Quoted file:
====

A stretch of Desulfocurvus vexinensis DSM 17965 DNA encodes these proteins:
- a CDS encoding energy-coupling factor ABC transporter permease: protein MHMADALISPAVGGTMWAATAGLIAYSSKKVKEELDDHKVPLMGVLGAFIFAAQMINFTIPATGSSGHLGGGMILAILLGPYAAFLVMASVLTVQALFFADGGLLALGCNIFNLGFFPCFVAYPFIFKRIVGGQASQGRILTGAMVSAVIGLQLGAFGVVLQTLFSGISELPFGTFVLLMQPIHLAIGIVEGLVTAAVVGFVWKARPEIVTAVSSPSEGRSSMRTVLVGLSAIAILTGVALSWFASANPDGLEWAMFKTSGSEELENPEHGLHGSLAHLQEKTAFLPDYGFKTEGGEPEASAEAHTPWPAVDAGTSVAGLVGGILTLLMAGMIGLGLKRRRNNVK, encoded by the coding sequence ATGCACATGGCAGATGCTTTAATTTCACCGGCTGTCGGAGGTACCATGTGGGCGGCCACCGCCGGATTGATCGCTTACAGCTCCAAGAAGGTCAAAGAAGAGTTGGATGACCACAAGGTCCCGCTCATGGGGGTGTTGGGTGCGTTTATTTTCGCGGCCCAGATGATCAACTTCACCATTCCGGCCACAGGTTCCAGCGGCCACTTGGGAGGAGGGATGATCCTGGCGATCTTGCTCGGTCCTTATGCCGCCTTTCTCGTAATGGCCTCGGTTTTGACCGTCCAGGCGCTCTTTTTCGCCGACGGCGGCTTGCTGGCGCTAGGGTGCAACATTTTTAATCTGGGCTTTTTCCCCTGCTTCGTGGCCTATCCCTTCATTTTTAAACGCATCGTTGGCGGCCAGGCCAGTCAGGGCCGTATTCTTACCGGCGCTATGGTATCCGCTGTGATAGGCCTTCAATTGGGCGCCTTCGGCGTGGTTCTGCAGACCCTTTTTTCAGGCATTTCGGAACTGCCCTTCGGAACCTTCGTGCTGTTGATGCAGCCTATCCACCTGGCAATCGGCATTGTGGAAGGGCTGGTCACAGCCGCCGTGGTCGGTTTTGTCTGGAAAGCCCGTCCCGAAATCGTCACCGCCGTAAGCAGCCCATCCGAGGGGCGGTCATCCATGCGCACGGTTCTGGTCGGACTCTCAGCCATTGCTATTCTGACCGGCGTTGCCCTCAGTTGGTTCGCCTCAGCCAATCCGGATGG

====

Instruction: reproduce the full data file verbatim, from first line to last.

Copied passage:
A stretch of Desulfocurvus vexinensis DSM 17965 DNA encodes these proteins:
- a CDS encoding energy-coupling factor ABC transporter permease: protein MHMADALISPAVGGTMWAATAGLIAYSSKKVKEELDDHKVPLMGVLGAFIFAAQMINFTIPATGSSGHLGGGMILAILLGPYAAFLVMASVLTVQALFFADGGLLALGCNIFNLGFFPCFVAYPFIFKRIVGGQASQGRILTGAMVSAVIGLQLGAFGVVLQTLFSGISELPFGTFVLLMQPIHLAIGIVEGLVTAAVVGFVWKARPEIVTAVSSPSEGRSSMRTVLVGLSAIAILTGVALSWFASANPDGLEWAMFKTSGSEELENPEHGLHGSLAHLQEKTAFLPDYGFKTEGGEPEASAEAHTPWPAVDAGTSVAGLVGGILTLLMAGMIGLGLKRRRNNVK, encoded by the coding sequence ATGCACATGGCAGATGCTTTAATTTCACCGGCTGTCGGAGGTACCATGTGGGCGGCCACCGCCGGATTGATCGCTTACAGCTCCAAGAAGGTCAAAGAAGAGTTGGATGACCACAAGGTCCCGCTCATGGGGGTGTTGGGTGCGTTTATTTTCGCGGCCCAGATGATCAACTTCACCATTCCGGCCACAGGTTCCAGCGGCCACTTGGGAGGAGGGATGATCCTGGCGATCTTGCTCGGTCCTTATGCCGCCTTTCTCGTAATGGCCTCGGTTTTGACCGTCCAGGCGCTCTTTTTCGCCGACGGCGGCTTGCTGGCGCTAGGGTGCAACATTTTTAATCTGGGCTTTTTCCCCTGCTTCGTGGCCTATCCCTTCATTTTTAAACGCATCGTTGGCGGCCAGGCCAGTCAGGGCCGTATTCTTACCGGCGCTATGGTATCCGCTGTGATAGGCCTTCAATTGGGCGCCTTCGGCGTGGTTCTGCAGACCCTTTTTTCAGGCATTTCGGAACTGCCCTTCGGAACCTTCGTGCTGTTGATGCAGCCTATCCACCTGGCAATCGGCATTGTGGAAGGGCTGGTCACAGCCGCCGTGGTCGGTTTTGTCTGGAAAGCCCGTCCCGAAATCGTCACCGCCGTAAGCAGCCCATCCGAGGGGCGGTCATCCATGCGCACGGTTCTGGTCGGACTCTCAGCCATTGCTATTCTGACCGGCGTTGCCCTCAGTTGGTTCGCCTCAGCCAATCCGGATGG